: There is an old folk tale that the two chapels, St Martha’s and St Catherine’s, were built by two giant sisters to expiate some sin. But having only one hammer between them they tossed it from one to the other across the two mile gap in the river valley until the chapels were built. A strange similarity to the belief of some new-agers that these lines are paths of some power.
The present chapel ruin date from the early 14th century and is possibly on the site of an earlier building but has never been excavated. The chapel is now roofless and all decoration has long since gone. The existing walls are substantial and suggest tall pinnacles, perhaps to create a landmark for pilgrims. Thankfully it is well protected by an iron paling fence. The hill upon which Saint Catherine’s Chapel stands was recorded in 1318 as being called Drakehull, which the English Place Name Society translates from the old English as Dragon Hill. Ley hunters often claim that references to dragons indicate the presence of an alignment with the dragon representing the hidden power associated with ley lines which is supposedly detectable by dowsing. Although I don’t give any credence to this supposition, it may be interesting to note that St Catherine’s is to the centre of the wheel-like pattern.
The Pilgrims Way, although the name is largely a romantic Victorian invention, is certainly a collection of ancient trackways that may have been used since prehistory and by pilgrims travelling between the great cathedrals of south-east England and it has been suggested that it is the old route from the Straits of Dover to Stonehenge. The chalk downs provide a high and dry trackway and It is thought that after the inauguration of the shrine to Thomas a Becket in Canterbury Cathedral pilgrims used the existing terrace way along the south edge of the downs. In the east the trackway passes over the hill at St Martha’s Chapel, passes over a ridge known as The Chantries and descends into the valley of the River Wey. At the river there was a ferry which operated in living memory at the foot of St Catherines Hill but has been replaced by a modern footbridge. At this point there is a Mesolithic site where a rare assemblage of nearly 3400 worked flints of generally excellent quality have been collected, now in possession of the British Museum.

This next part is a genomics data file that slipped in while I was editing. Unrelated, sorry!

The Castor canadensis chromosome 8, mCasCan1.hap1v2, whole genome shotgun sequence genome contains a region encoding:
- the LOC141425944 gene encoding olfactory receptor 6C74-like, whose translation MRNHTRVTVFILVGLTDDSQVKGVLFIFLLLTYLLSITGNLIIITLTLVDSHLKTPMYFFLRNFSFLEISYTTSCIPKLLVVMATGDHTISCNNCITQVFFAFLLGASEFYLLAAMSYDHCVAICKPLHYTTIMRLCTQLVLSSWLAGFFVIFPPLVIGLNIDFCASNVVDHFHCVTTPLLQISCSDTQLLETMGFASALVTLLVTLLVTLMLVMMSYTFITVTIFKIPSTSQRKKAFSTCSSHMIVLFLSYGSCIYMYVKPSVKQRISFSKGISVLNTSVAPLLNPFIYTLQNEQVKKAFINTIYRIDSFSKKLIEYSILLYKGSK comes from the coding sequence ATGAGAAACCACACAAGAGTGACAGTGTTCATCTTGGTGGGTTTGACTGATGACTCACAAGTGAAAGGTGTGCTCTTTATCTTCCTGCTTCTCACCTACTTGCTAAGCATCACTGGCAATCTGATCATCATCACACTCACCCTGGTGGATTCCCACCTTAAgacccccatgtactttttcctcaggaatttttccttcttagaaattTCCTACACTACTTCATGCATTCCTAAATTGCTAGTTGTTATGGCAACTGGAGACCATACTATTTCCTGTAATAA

At my visit in August I spotted an excellent little flint blade. The edge of this was evidently recently exposed in undisturbed sand only a few yards from the chapel suggesting that the Mesolithic site extended from the river bank up the hill to the chapel site.
At the foot of the hill and a short distance from the river bank is a spring issuing and flowing into the river; this is known as Chaucer’s Spring, surely a romantic 19th-century name given to promote legends of the Pilgrims Way.